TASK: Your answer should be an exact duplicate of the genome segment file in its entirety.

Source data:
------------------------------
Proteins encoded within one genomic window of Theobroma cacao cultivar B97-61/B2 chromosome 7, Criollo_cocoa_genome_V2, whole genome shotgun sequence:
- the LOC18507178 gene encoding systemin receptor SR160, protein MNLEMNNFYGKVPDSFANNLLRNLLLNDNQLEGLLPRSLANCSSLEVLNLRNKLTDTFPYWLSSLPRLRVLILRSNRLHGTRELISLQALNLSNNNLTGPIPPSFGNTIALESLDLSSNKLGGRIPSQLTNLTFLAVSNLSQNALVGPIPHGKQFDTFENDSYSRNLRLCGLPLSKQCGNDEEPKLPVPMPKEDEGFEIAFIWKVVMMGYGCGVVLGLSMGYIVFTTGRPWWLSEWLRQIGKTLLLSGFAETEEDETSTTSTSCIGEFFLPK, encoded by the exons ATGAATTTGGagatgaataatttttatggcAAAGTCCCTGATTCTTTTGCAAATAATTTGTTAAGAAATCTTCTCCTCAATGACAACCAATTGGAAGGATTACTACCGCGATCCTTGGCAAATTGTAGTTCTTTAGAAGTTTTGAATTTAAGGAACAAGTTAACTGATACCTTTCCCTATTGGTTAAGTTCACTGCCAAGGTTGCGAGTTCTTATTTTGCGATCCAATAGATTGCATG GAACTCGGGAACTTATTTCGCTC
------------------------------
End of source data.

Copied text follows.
Proteins encoded within one genomic window of Theobroma cacao cultivar B97-61/B2 chromosome 7, Criollo_cocoa_genome_V2, whole genome shotgun sequence:
- the LOC18507178 gene encoding systemin receptor SR160, protein MNLEMNNFYGKVPDSFANNLLRNLLLNDNQLEGLLPRSLANCSSLEVLNLRNKLTDTFPYWLSSLPRLRVLILRSNRLHGTRELISLQALNLSNNNLTGPIPPSFGNTIALESLDLSSNKLGGRIPSQLTNLTFLAVSNLSQNALVGPIPHGKQFDTFENDSYSRNLRLCGLPLSKQCGNDEEPKLPVPMPKEDEGFEIAFIWKVVMMGYGCGVVLGLSMGYIVFTTGRPWWLSEWLRQIGKTLLLSGFAETEEDETSTTSTSCIGEFFLPK, encoded by the exons ATGAATTTGGagatgaataatttttatggcAAAGTCCCTGATTCTTTTGCAAATAATTTGTTAAGAAATCTTCTCCTCAATGACAACCAATTGGAAGGATTACTACCGCGATCCTTGGCAAATTGTAGTTCTTTAGAAGTTTTGAATTTAAGGAACAAGTTAACTGATACCTTTCCCTATTGGTTAAGTTCACTGCCAAGGTTGCGAGTTCTTATTTTGCGATCCAATAGATTGCATG GAACTCGGGAACTTATTTCGCTC